NBA free agency is in full swing. We've seen players switch teams, sign and trades, and of course, some major money exchanging hands. Steph Curry is one of the biggest beneficiaries after agreeing to a $215 million extension with the Golden State Warriors that will keep him in the Bay Area through 2025-26. And Chris Paul also signed perhaps his final large deal, a four-year extension with the Phoenix Suns worth $120 million.
It's the second contract in excess of $200 million Curry has signed. His current deal, worth $201 million over five years, ends at the end of next year. In the final year of Curry's new deal (the 2025-26 season), he'll make $59.6 million.
With the signing, Curry and Paul will join LeBron James as the only players to earn more than $400 million on the court throughout their careers.
James has already made more than $349.3 million from NBA salaries over his career. He has around $85.5 remaining on his contract. And he's still playing at a high level, so it's not entirely out of the question that he could reach half a billion dollars in on-court earnings.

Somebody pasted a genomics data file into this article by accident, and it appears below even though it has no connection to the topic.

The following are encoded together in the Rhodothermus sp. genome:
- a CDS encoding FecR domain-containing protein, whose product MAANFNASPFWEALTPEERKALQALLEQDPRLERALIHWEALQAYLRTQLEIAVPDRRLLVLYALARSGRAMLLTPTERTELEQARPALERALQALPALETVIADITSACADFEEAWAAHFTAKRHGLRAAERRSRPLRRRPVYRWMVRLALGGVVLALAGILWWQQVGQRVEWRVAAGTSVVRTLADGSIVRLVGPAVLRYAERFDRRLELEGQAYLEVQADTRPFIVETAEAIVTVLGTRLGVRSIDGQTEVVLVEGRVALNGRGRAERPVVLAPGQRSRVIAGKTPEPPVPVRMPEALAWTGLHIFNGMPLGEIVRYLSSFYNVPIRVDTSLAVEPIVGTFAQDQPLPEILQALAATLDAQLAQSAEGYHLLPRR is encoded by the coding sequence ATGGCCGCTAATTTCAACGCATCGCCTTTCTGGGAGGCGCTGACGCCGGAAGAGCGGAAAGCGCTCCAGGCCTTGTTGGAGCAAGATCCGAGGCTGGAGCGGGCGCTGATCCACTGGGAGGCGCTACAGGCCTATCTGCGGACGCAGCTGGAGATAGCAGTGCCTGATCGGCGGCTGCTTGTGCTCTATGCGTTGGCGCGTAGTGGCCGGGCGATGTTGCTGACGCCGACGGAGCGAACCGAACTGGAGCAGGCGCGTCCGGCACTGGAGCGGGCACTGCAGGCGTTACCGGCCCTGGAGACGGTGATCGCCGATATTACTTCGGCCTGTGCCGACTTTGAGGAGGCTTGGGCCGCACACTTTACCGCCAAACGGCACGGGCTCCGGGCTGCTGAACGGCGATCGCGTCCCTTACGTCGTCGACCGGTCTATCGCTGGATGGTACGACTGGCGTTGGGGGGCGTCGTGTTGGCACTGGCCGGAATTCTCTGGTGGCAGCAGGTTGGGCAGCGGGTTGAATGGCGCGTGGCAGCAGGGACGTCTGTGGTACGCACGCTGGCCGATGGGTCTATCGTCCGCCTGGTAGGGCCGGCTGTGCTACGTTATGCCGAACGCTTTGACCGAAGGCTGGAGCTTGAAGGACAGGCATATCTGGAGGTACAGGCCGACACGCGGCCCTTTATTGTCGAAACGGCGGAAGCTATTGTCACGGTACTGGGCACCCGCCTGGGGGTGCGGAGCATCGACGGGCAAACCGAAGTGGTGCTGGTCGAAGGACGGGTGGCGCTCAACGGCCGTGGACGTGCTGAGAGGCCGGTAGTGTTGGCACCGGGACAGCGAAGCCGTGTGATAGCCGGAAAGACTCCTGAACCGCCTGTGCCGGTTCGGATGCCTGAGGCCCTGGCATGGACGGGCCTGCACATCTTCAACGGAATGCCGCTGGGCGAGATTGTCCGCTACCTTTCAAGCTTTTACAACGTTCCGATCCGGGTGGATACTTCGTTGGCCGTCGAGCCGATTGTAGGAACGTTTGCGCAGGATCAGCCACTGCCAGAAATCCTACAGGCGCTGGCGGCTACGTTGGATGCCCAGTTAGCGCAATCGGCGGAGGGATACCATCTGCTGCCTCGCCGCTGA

Paul, who entered the league two years after James, has made just a little over $300 million. His newest contract with the Suns will top him off at $420 million by the time it's through.
Curry is well behind James and Paul (and several other players) in terms of total earnings right now, with about $212 million earned. That difference makes sense; Curry joined the league in 2009, four years after Paul and six after James. However, by the end of his new deal, Curry will easily surpass the $400 million mark.
Who Is The NBA's Highest Single-Season Earner?
These massive deals for superstars are incredibly lucrative, but as of right now, the highest single-season salary adjusted for inflation still belongs to a contract from 1997-98. That's when the Chicago Bulls paid Michael Jordan $33.14 million for his last one in Chicago. Accounting for inflation, Michael made the same as $55.8 million that season
Curry will surpass that in modern dollars by the final year of his new contract. And along the way, he'll reach a financial pinnacle that only an elite few will manage.